The Belgian Constitution is perhaps one of the most rigid in the world. Yet three major revisions were undertaken in the last twenty years: in 1970, 1980, and 1988. A few minor amendments were also carried out in 1991. This would indicate that there is no need to radically alter the procedures for amending the Constitution.

The Belgian Constitution is rooted in the notion of parliamentary sovereignty. Yet by prescribing general elections prior to the actual revision of the Constitution, it manages to consult Belgian citizens. In a dualistic society, a referendum on the Constitution would be much more ticklish.

The Belgian Constitution is a Constitution which, in most of its provisions, may appear very federalist – in the sense of autonomist – yet its amending procedure is primarily unitary in character. Undoubtedly, there is a need to shed this appearance and to model the majorities required for the adoption of a new Constitution on those required to enact a special law.

Notes

1. Francis Delpérée, Droit constitutionnel, vol. 1, Les données constitutionnelles, (Brussells: Larcier, 1987, 2nd ed.), No. 48.

2. Referendums (under the direction of F. Delpérée), Brussells: Ed. CRISP, 1985). See in particular the reports on Belgium by Y. Lejeune and J. Regnier (p. 13) and on Canada by G.-A. Beaudoin (p.79).

3. Constitution, article 27: "The right of initiative is vested in each of the three branches of the legislative power."

4. The fact remains, of course, that when the Legislative Chambers are vested with constituent authority they are called upon to perform two separate duties.

5. See M.-F. Rigaux, La théorie des limites matérielles à l'exercice de la fonction constituante, with a foreword by P. De Visscher, (Brussells: Larcier, 1985).

6. Belgium has entered upon a series of international agreements, in the area of human rights for instance. It goes without saying that the State would not abolish or amend in a restrictive manner the provisions in its own Constitution that pertain to the matters covered in such agreements.

7. Constitution, article 84: "During a regency, no change can be made in the Constitution which concerns the constitutional powers of the King and the articles 60 to 64 and 80 to 85 of the Constitution".

8. Constitution, article 131bis: "No revision of the Constitution may be undertaken, nor pursued in time of war or when the Chambers are prevented from meeting freely on the national territory".

9. F. Delpérée, "Quelques aspects constitutionnels d'une crise politique", Annales de droit de Liège, 1974, p. 27.

10. The declarations remain separate documents. Only those provisions referred to in all the declarations are amendable. A provision mentioned in only one declaration is unamendable.

11. Unless the purpose is to insert a new provision into the Constitution in order to settle an issue not dealt with in any other provision.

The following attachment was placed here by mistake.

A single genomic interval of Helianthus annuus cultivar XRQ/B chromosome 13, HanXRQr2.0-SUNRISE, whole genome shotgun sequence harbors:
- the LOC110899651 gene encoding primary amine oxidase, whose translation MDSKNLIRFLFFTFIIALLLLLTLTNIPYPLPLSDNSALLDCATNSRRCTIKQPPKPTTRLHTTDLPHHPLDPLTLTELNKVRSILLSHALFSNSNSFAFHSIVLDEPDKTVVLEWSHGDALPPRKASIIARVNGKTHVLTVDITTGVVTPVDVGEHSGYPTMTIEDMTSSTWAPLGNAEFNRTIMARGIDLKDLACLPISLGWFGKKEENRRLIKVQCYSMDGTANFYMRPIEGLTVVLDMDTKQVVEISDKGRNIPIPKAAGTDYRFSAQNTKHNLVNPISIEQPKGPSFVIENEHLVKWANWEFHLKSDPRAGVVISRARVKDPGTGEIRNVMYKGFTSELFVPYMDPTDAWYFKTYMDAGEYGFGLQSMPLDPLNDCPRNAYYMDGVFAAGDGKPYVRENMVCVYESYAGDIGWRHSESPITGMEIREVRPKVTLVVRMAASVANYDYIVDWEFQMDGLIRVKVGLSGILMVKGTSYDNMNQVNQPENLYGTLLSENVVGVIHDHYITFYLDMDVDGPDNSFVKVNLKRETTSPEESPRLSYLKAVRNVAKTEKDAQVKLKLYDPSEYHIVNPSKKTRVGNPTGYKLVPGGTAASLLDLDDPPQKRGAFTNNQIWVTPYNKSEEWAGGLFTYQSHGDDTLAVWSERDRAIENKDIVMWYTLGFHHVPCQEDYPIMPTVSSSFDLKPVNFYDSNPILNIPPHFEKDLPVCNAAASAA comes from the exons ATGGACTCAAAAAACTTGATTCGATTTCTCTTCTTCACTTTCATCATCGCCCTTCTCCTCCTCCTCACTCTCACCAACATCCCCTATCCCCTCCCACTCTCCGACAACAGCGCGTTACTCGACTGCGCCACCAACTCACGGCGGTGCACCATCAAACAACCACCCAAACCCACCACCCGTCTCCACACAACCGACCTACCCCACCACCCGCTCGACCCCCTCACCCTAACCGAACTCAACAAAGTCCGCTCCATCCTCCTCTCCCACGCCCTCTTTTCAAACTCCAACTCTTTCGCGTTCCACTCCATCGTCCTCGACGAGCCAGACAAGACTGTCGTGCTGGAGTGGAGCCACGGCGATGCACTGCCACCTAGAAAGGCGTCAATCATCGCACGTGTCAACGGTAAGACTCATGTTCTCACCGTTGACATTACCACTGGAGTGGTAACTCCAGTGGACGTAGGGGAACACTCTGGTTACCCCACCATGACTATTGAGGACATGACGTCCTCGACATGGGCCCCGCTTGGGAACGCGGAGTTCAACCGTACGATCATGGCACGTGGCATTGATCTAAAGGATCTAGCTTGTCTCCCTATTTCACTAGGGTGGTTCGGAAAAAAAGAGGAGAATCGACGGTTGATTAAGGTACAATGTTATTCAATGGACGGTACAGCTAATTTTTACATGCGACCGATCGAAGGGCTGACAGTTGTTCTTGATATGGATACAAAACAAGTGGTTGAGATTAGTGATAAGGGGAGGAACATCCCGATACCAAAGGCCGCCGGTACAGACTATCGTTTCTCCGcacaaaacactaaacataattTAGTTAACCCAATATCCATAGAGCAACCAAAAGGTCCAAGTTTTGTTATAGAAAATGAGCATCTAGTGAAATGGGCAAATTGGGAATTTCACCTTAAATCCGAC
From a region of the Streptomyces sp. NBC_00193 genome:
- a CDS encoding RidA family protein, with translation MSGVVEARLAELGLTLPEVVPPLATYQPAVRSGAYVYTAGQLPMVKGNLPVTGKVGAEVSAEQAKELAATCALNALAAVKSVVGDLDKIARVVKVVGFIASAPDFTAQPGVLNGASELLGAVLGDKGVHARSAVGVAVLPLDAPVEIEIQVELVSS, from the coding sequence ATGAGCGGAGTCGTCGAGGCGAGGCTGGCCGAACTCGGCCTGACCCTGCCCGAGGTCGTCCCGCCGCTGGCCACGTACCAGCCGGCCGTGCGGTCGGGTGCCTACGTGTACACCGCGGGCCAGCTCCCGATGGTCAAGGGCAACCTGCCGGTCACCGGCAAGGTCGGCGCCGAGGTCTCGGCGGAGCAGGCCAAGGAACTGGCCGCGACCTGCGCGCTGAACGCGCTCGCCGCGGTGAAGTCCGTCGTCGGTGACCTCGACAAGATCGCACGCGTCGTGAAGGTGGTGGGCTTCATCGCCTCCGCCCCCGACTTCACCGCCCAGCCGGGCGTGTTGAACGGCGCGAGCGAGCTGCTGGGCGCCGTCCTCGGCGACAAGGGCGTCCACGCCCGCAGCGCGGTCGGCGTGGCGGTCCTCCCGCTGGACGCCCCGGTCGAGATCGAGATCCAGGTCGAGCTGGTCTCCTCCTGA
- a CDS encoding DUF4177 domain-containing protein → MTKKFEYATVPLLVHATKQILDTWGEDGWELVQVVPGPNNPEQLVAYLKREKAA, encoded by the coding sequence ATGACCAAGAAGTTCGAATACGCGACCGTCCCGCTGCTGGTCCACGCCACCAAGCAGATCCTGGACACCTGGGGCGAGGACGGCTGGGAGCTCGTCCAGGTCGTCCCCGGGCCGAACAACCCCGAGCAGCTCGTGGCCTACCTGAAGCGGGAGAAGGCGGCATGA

12. F. Delpérée, "Ma Constitution et mon juge", Le Vif-L'Express, February 9, 1990.

13. We must also condemn the practice followed by the government and constituent assemblies which consists in amending in an article submitted for revision the provisions of another article itself not subject to revision. The use of such a "billiard technique" is in flagrant violation of the rules governing the amendment of the Constitution.

14. However is the electorate really aware of the constitutional issues at stake? The choice of voters could well be based on more immediate concerns, such as the government's overall policy or even the personality of the candidates running for election.

15. F. Delpérée, "La Belgique, État fédéral?", Revue du droit public et de la science politique, 1972, p. 607. By the same author: "L'organisation des communautés et des régions", Revue générale de droit. Editions de l'Université d'Ottawa, 1983, No. 1, p. 213; "La voie fédérale", Journal des Tribunaux, 1989, p. 2; "Le nouvel Etat belge", Pouvoirs, 1990, No. 54, p. 111.

16. Constitution, article 86: "With the possible exception of the Prime Minister, the Council of Ministers comprises an equal number of French-speaking and Dutch-speaking ministers".

17. F. Delpérée and F. Jongen, Quelle révision constitutionnelle? (Brussels: Bruylant, 1985), p. 207.

18. F. Delpérée, Droit constitutionnel... No. 40: "The Special Law does not only ensure the application of a broad rule. It is an extension of the Constitution and converts it into a reality. It is this law which concretely reorganizes public institutions and the balance of power".

19. Constitution, article 32: "For those cases determined in the Constitution, the elected members of each Chamber are divided into a French-language groups and a Dutch-language group in the manner established by the law".

20. F. Delpérée, "La Constitution, la loi, le décret et l'ordonnance", Journal des Tribunaux, 1990, p. 107.


Canadian Parliamentary Review Cover
Vol 14 no 3
1991